When I imagine an Anarchist society, one of the main things I notice is that everything is freely shared by everyone and there is no private property.
Some people get very concerned at the idea of no private property. People like their stuff and they wouldn’t want to lose it. I think some people imagine that without private property they’d be living in the forest without any possessions, scrounging for food with only the clothes on their back.
But there is an important difference between ownership and use. People can use things without owning them. And what we really want is to use things.
Scarcity models of property
What if you could have full use of all of your current clothes, but when you weren’t using them, someone else was wearing them? Would the experience of wearing a shirt be any different if someone else wore it?
The problem is that society has taught us to see everything in terms of scarcity. We think that there is not enough to go around. And so, if we want to use something, we have to own it and not let anyone else use it, so that we can use it when we want.
But it doesn’t have to be this way. If we could set aside the scarcity model and embrace the abundance model, we would realize that there is enough to go around. We don’t need to stop others from using things in order to enjoy them ourselves.
“Property is Theft” – Proudhon
I’ve been experimenting with giving up property. It started by sharing “my” bike with a roommate when his bike was stolen. I only needed it occasionally and it usually just worked out. Sometimes we’d both want to use it and we’d work out a schedule. It worked very well and was very simple!
Since then, I’ve announced to the people I live with (there are 11 of them) that they can use anything that is “mine”, including the room I live in, whenever they want. So far, people haven’t taken advantage of the offer very much because we are so well trained not to use other people’s things. But sometimes people use the room when they want to go somewhere else to study or something.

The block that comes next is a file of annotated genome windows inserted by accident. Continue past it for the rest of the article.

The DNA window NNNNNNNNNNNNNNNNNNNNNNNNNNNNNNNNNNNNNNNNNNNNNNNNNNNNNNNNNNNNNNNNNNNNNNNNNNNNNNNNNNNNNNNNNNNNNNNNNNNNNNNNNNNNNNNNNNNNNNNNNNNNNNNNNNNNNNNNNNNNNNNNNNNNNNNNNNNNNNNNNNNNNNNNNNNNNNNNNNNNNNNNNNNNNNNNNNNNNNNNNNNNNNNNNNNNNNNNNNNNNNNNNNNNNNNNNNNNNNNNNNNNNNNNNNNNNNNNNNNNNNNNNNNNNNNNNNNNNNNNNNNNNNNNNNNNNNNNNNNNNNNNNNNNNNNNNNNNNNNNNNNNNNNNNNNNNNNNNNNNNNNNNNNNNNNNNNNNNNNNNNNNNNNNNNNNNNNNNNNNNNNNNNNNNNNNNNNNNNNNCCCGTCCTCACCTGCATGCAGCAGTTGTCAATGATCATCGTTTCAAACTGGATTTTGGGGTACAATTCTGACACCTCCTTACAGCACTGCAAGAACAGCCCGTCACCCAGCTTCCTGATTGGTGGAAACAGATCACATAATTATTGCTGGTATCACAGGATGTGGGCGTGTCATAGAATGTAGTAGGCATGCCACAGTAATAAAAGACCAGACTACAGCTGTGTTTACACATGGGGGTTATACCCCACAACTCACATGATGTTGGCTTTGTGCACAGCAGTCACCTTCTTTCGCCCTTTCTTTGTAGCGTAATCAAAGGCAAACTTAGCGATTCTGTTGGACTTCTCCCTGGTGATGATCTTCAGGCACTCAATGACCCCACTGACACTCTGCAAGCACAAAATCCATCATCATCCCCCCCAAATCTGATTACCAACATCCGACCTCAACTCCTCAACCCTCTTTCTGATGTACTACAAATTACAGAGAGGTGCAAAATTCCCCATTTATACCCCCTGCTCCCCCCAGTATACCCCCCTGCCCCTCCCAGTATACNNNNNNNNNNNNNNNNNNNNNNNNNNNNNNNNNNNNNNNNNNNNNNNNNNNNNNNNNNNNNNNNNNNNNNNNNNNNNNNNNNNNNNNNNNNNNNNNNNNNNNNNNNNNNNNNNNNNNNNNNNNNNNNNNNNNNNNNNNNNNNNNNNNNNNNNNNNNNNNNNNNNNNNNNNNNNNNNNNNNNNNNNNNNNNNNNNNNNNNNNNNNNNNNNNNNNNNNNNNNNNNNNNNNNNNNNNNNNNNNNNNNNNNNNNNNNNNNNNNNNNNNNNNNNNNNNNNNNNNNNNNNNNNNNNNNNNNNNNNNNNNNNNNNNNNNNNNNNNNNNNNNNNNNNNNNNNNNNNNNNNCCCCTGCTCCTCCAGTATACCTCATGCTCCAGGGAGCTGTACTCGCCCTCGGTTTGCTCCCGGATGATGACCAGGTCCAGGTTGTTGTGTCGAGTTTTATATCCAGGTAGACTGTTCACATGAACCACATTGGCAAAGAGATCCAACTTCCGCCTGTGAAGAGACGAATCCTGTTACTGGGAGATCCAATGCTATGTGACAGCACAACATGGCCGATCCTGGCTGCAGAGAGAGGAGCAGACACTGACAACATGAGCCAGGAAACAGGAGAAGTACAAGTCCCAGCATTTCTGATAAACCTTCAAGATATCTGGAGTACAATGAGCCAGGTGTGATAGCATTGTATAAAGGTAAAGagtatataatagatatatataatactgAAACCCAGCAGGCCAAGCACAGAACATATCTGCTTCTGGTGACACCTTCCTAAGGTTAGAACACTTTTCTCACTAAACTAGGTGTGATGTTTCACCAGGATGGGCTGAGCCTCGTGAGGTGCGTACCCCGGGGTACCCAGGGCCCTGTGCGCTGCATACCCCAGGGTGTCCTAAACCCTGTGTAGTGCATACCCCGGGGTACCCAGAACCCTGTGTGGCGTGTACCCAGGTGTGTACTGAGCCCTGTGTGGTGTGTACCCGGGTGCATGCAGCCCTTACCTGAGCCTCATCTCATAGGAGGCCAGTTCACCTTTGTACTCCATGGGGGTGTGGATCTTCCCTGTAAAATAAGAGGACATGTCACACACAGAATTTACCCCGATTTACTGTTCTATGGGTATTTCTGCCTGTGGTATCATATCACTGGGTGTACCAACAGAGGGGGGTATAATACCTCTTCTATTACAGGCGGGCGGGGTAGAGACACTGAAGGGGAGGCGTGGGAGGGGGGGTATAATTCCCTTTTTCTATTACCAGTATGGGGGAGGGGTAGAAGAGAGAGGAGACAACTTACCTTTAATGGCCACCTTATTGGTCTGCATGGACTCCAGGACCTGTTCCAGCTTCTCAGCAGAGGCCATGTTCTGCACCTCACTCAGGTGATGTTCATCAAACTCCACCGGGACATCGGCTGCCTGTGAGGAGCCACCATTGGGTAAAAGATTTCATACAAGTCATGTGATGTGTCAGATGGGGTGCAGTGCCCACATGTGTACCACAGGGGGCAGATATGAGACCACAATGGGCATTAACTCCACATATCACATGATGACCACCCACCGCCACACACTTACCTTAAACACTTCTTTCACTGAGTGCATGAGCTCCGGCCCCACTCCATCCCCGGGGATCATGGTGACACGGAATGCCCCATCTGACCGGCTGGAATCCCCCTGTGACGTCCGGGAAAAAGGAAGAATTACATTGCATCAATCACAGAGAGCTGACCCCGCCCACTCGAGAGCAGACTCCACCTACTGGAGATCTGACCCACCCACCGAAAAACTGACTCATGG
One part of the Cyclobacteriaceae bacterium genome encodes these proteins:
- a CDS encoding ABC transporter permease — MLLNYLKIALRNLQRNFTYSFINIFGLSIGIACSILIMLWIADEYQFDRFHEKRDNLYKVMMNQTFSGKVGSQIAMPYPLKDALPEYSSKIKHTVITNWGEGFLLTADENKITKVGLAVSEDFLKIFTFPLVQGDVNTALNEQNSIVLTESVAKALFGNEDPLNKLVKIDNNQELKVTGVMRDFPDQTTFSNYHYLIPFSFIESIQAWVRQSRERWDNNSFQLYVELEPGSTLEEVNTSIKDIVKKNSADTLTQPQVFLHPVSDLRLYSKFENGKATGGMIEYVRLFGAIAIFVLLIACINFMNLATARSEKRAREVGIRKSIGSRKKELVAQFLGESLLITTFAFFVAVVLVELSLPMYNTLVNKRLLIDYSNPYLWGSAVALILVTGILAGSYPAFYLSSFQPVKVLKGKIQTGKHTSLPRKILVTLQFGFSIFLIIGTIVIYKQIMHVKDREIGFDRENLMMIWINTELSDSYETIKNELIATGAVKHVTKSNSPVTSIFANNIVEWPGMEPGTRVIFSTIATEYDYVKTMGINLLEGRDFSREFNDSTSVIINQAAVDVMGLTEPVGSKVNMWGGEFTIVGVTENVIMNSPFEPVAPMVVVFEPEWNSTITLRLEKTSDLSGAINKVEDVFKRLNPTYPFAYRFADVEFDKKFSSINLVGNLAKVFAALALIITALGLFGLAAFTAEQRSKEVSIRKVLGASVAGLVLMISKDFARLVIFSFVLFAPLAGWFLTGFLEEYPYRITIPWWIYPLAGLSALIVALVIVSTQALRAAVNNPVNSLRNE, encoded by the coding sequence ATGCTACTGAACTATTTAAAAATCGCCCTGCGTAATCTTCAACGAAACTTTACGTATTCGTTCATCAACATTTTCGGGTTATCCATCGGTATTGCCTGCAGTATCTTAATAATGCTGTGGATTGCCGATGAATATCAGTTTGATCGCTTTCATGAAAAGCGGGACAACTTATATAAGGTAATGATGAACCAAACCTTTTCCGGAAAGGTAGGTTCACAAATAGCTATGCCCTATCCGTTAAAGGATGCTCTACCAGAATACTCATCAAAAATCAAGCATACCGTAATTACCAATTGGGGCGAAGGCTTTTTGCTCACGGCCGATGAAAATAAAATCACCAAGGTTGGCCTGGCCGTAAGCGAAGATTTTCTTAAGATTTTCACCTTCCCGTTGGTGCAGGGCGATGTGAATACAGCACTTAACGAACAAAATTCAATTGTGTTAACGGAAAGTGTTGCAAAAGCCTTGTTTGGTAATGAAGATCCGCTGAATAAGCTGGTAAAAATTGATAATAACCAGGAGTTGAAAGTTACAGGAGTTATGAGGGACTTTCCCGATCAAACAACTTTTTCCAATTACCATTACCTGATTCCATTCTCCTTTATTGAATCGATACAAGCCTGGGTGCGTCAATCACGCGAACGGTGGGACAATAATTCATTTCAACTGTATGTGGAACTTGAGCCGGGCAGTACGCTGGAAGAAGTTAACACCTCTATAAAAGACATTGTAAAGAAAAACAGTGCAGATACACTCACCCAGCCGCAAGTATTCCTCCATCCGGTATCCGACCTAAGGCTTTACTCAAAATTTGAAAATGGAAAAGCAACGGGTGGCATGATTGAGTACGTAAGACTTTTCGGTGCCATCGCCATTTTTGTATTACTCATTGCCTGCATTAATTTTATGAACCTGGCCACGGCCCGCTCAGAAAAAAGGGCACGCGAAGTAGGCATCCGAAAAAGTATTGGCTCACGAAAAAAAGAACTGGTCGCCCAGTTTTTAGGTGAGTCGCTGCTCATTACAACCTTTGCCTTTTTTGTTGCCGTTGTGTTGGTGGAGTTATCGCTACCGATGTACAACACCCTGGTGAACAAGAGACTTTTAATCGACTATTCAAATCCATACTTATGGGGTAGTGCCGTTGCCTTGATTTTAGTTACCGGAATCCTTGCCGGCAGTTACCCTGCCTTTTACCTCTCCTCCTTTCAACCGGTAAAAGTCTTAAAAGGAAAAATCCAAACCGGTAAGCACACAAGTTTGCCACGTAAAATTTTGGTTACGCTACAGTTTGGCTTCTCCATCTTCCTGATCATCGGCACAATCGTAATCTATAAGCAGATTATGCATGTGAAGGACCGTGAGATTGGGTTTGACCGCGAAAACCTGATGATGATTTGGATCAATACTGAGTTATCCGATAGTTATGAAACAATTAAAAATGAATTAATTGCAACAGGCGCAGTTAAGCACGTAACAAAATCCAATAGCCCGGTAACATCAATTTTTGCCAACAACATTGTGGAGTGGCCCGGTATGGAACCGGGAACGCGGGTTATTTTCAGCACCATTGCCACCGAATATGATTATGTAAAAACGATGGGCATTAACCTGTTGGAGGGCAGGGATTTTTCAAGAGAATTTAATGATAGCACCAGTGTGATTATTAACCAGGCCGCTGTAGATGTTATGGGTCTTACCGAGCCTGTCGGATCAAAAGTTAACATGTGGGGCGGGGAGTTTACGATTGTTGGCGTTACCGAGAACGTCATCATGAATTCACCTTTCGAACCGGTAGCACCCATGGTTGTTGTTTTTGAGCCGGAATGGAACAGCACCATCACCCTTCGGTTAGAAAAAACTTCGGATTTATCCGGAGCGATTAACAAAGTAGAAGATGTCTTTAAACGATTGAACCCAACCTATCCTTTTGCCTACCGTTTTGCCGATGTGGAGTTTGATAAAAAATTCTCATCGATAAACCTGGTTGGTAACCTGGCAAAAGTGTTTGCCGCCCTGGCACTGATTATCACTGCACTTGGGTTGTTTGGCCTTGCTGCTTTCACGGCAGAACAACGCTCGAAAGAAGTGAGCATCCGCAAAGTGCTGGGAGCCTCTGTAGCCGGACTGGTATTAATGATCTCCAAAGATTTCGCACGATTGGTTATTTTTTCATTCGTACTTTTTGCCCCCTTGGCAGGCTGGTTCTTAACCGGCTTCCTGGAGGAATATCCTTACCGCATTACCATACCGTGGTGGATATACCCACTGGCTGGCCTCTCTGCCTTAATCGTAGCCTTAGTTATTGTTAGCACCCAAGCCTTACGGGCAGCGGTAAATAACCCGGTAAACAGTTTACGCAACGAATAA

I also have been trying to not use “possessive language,” which basically means avoiding the words “my” and “have”. It’s not as hard as it sounds and it helps shift how I think about the things I use.
Honestly, the hardest thing to think about not being “mine” was the laptop. I use it so much and I have a very strong connection to it. So the thought of losing it was a big barrier to starting the experiment.
But then I realized that I wasn’t losing it. If I don’t own it, it doesn’t mean that someone else does. I could still use it, and so could anyone else. And if I needed to use it, it’d be a simple conversation about when they’d be done. That wouldn’t be so bad.
I’ve found it to be quite freeing. It’s a relief to not be tied down to things. I don’t have to worry about other people using them. They are just things that I use.
“The things you own end up owning you” – Fight Club
Now, I’d like to invite you to give up your possessions too! You wouldn’t have to give up all of them. Maybe start out with a few things. Offer to let other people use them whenever they want (bigger things like bikes or cars are good for this). You can pay attention to how you speak and try not to use possessive language!
Give it a shot and I’d love to hear how it goes and if you have any questions! You can write in the comments or privately.